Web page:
The book does not move in a linear fashion, but moves around in time back and forth. Bartolo is obviously hugely affected by the stories he witnesses, but also aware that he is only there for a brief moment in these people's lives, and he doesn't know much of their stories before or after their passage through his island.

The Recipe Box

Finished October 13
The Recipe Box by Viola Shipman, read by Susan Bennett

The story begins with Alice Mullins making an apple crisp in the 1930s at the orchard farm her and her husband own in Wisconsin, but quickly jumps to the present day, with her great granddaughter Samantha working as a pastry chef in New York City. Sam doesn't like or respect the man she works for, a phony who goes by the name Chef Dimples and never actually cooks himself, and who treats his staff badly.
Samantha is making a pie for Chef Dimples appearance on Good Morning America, when he behaves horribly and disrespectfully towards her, and she ends up quitting. She decides to take a break and go home to Wisconsin for a while to regroup and lick her wounds. She's enjoyed her time in New York City, attending cooking school, making friends with other women her age both as classmates, roommates, and coworkers. She's kept herself busy and made no time for relationships despite the attentions of a young New Jersey produce delivery driver.
Back home in Wisconsin, she doesn't at first admit to her family that she's left her job, and she hears more family stories, spends time in the orchard and the kitchen of the family-run bakery business and thinks about her future.
Each section of the book has a recipe, all of them sounding absolutely delicious. I'm definitely going to try some out. I liked the continuity of the family and learning the story of each generation, their struggles, and their successes.
This was a fun read, centered around families and food, with the Mullins slogan of "Pie equals Love" coming through loud and clear.

Saturday, 19 October 2019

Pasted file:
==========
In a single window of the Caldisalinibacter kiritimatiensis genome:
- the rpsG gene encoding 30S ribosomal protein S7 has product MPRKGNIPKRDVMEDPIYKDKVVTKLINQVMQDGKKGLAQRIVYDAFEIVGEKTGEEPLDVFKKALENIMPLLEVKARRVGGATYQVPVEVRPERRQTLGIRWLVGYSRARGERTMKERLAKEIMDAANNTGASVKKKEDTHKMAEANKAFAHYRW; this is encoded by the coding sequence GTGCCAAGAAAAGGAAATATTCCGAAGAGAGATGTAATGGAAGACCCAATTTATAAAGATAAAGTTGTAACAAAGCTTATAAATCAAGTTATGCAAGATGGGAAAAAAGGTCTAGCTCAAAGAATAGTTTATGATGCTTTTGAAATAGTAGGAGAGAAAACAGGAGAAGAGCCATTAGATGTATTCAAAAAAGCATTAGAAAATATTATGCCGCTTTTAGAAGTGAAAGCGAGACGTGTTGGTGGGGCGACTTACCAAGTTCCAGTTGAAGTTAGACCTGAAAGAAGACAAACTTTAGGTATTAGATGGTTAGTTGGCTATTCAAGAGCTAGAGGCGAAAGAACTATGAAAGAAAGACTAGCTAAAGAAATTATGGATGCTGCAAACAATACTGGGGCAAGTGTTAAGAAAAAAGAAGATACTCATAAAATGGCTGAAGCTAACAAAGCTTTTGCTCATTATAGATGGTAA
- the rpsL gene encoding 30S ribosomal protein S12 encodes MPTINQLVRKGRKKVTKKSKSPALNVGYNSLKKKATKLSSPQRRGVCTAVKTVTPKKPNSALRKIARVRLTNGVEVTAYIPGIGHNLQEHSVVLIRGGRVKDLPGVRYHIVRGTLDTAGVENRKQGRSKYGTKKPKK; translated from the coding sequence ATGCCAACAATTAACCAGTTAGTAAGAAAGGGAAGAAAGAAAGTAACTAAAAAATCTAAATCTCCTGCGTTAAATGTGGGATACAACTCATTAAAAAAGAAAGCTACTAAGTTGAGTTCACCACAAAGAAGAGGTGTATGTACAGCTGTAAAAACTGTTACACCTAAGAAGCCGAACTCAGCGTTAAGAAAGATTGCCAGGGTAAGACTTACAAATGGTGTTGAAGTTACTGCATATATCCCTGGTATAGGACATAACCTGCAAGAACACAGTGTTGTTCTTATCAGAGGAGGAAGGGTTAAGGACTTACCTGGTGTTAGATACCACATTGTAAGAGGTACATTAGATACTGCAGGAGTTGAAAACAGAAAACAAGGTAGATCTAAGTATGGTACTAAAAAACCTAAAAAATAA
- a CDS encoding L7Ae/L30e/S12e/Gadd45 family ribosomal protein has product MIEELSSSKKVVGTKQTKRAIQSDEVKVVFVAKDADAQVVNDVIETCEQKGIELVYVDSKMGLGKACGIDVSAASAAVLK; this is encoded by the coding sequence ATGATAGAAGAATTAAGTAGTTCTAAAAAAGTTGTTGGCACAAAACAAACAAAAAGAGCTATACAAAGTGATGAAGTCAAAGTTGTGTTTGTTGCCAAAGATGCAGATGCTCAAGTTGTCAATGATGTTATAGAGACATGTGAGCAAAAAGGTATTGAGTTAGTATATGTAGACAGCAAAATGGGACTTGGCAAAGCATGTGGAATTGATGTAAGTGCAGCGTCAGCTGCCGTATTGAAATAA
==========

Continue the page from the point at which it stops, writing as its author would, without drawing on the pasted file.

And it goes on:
Triceratops Stomp

Finished October 12
Triceratop Stomp by Karen Patkau

This picture book will be great for all the dinosaur enthusiasts. In addition to the triceratops of the title, there are other dinosaurs pictured in the book and there is a key at the back explaining the different types and giving basic information on them. The back cover endpapers also show the sizes of the various dinosaurs compared to each other and to humans.
The story follows a new generation of triceratops from their hatching through a few early adventures. There is lots of word repetition, onomatopoeia, alliteration and fun sounds to keep a youngster interested in what's happening. The drawings are simple, but have lots of movement and interest. I loved the proliferation of different greens here. A fun read.

The Castle in the Sea

Finished October 9
The Castle in the Sea by Mardi McConnochie

This is the second book in the series that began with The Flooded Earth. The boat the children are on has hit a storm as the book begins, and the sea is very rough. Annalie is safety conscious and makes everyone put on their life vest, and they struggle to put the sails down, but the mast is damaged before they complete it and two people have gone overboard. Annalie is torn over what to do, but sticks with the boat. After the seas calm she goes searching, and we see the story from both her and her brother Will's point of view. With pirates in the waters, the Admiralty still searching hard for them, and their options limited, the four struggle on, still searching for Annalie and Will's father Spinner.
This is a story of resilience and determination as the four children use the resources and skills they have as they deal with new and often frightening situations. The terrible strength of water arises more than once here, and they learn to look for solutions that are not always the obvious ones. I enjoyed seeing the characters develop further. Pod comes out of his shell and Essie shows new determination. Annalie surprises the others with the things she is able to stay calm in the face of. Looking forward to the third book.